“Policymakers will soon have to decide how much short-term slowdown they are willing to tolerate in exchange for a more efficient economic system, in which 100% implicit state guarantees are shattered and so creative destruction becomes possible,” says a recent Economics research note on China from SocGen.

China

China GDP growth stifled by slow credit growth

SocGen forecasts that Chinese GDP would grow by only 6.9% during 2014, mainly due to a marked slowdown in credit growth in evidence since June 2013.

That month, the People’s Bank of China (PBOC) embarked upon a drive to curb flows of credit into China’s notorious shadow banking channels by raising interbank lending rates. The strategy had mixed results, causing huge spikes in interest rates that threw markets into turmoil, and indirectly sparking near-defaults such as the ‘Credit Equals Gold’ product that had to be bailed out by the authorities at the last minute.

But the ramifications on credit growth were unmistakable – SocGen estimates that total credit growth decelerated from 22% year-on-year in June to sub-18% levels by the end of 2013.

China: Regulatory crackdown to add to the pressure

SocGen also note that shadow banking is likely heading for considerable regulatory heat in the near future, as indicated by the issue last month of Document 107 by the State Council, the top decision-making body of the Chinese government.

This document lays out a regulatory structure for dealing with shadow banking, and gives more teeth to an interagency group called the Financial Stability Coordinating Committee, says a recent article in the WSJ, which highlights the cracks showing up between the PBOC and the China Banking Regulatory Commission (CBRC) regarding reining in the credit bubble and the shadow financial system.

Global calls for checks and balances

The tightening by the PBOC and its effect on the Chinese financial system, as well as the ‘Credit Equals Gold’ debacle, brought the Chinese credit expansion and shadow system into global center-stage.

“Financial risks continue to rise. The government keeps delaying structural overhauls. Debt keeps getting rolled over. That creates zombie banks and zombie corporations. Eventually it causes GDP to weaken and the financial sector to deteriorate,” said Haibin Zhu, J.P. Morgan’s top Chinese economist, and quoted in the above mentioned WSJ article.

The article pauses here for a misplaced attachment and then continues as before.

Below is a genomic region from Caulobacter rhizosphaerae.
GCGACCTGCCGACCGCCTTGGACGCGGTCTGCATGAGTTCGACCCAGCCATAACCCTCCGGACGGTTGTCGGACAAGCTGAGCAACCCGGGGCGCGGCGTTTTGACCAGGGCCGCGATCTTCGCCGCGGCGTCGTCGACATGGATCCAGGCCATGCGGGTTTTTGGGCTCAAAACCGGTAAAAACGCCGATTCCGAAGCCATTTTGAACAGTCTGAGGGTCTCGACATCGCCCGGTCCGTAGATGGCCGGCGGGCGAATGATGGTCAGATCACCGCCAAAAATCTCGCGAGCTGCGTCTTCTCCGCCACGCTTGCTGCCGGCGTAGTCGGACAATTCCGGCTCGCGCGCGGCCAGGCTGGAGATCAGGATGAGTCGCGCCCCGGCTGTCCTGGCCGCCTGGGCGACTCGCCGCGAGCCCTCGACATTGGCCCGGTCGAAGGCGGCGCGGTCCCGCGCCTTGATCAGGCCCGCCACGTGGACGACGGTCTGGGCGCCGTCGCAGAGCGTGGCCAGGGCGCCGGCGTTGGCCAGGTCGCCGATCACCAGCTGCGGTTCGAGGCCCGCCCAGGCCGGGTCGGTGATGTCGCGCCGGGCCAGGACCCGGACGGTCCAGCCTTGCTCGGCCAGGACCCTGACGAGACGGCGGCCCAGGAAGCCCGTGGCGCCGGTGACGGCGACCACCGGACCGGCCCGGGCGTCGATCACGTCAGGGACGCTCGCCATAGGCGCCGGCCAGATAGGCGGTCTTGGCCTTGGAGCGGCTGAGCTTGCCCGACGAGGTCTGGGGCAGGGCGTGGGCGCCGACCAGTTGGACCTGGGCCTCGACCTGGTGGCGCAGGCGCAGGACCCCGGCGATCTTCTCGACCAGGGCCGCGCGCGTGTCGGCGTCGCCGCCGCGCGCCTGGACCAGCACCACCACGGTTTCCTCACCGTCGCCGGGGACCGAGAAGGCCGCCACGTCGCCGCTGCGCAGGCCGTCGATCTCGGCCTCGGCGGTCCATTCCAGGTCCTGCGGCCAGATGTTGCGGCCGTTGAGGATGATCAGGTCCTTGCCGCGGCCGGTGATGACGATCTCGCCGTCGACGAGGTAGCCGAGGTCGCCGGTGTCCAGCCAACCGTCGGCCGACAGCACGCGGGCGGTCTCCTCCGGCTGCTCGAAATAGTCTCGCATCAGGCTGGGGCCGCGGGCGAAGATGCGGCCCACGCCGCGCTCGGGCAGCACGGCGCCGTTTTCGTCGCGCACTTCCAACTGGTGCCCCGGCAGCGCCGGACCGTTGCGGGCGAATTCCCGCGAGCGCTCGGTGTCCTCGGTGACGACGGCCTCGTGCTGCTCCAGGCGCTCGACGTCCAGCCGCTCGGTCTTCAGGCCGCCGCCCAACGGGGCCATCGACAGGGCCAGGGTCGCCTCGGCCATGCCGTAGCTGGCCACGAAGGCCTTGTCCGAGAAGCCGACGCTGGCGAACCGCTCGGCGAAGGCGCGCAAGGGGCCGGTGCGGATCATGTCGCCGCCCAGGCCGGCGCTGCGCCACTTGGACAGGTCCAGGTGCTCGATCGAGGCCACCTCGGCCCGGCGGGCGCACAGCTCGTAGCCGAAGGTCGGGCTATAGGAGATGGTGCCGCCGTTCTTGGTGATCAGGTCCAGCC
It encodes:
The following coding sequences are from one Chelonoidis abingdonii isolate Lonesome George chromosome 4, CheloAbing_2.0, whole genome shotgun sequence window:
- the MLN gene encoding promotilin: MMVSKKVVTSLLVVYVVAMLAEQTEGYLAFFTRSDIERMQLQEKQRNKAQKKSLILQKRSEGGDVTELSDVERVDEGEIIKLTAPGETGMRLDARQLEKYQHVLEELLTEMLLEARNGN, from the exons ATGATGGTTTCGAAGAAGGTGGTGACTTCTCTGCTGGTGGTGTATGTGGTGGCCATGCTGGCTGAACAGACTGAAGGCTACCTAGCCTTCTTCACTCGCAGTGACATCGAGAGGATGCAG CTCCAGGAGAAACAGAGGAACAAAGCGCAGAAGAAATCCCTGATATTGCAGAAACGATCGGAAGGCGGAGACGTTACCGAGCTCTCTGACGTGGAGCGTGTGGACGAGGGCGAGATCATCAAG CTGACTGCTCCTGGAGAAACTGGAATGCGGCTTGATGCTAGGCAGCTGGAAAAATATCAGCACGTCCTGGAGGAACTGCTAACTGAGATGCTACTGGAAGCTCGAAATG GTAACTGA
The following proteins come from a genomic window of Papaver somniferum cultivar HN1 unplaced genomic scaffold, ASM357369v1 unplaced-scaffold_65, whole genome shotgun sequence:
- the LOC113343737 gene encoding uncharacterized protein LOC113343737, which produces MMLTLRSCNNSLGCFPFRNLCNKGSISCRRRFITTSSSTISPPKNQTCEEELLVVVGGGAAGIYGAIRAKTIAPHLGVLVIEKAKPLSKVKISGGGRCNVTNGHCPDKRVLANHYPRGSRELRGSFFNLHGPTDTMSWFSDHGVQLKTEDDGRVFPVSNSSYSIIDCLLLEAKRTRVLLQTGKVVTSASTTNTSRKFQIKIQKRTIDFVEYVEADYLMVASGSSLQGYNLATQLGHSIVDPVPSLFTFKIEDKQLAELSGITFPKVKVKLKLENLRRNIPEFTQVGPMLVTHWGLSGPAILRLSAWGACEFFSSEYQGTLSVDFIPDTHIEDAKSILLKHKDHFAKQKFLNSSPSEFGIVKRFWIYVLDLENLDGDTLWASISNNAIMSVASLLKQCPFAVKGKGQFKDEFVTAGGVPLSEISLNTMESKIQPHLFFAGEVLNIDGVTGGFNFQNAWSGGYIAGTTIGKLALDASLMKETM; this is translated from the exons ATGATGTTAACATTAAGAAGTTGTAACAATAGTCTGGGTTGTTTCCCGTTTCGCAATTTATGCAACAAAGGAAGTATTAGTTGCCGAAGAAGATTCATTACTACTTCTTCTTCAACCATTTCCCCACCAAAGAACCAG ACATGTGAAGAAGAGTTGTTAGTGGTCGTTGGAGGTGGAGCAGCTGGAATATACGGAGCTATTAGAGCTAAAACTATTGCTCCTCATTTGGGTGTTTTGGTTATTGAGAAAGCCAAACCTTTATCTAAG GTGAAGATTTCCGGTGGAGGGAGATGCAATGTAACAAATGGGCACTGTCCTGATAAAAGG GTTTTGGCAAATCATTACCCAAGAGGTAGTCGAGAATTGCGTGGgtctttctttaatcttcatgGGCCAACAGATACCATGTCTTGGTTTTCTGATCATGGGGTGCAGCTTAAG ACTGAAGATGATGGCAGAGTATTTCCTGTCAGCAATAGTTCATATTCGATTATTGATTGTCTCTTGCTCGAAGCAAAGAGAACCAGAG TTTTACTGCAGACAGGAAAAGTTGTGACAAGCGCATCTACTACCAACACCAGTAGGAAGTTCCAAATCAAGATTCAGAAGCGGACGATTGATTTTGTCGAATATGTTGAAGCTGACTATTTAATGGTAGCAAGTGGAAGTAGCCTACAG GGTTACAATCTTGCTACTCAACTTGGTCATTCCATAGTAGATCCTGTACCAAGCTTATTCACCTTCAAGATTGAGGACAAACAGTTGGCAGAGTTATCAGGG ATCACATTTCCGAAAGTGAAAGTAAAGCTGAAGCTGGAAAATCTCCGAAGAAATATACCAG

“The banking sector has extended $14 trillion to $15 trillion in the span of five years. There’s no way that we are not going to have massive problems in China,” said banking analyst Charlene Chu in an article in the Telegraph recently and featured on ValueWalk here.

China’s real estate and infrastructure to be most affected

According to SocGen, increasing credit growth is exhibiting diminishing returns in the form of GDP growth, even though credit growth traditionally leads GDP growth, as shown in the chart below.

China credit gdp-growth

“We note that, directionally, total credit growth has steadily led GDP growth since the early 2000s by one to two quarters in real terms and three to four quarters in nominal terms. However, for a same amount of acceleration in credit growth, there has been less and less pick-up in economic growth,” says the report.

In fact, the growth has now been skewed more towards real estate and infrastructure sectors compared to manufacturing.

Both real estate and infrastructure rely heavily on financing from the shadow banking industry, and the credit as well as regulatory tightening could impinge growth in these sectors, says SocGen.

No gain without pain

Another factor that clouds the outlook on Chinese growth is the likelihood of financial defaults – to the extent they are allowed to happen by the authorities.

“Defaults on financial market securities – trust products and/or corporate bonds – would finally happen and lead to a more pronounced credit and economic slowdown,” says the research note. “We see conditions ripe for defaults to occur: slowing credit growth, elevated costs of funding, waning economic momentum and tighter financial regulations.”

According to SocGen, Beijing would face the unenviable trade-off between a systemic purge of the underlying problems and the cost incurred in terms of economic growth.

“For 2014, we do not envisage systemic meltdown, but rather financial disruption. Even in that case, the resulting economic growth deceleration would test the new leaders’ tolerance of short-term pain,” warns SocGen.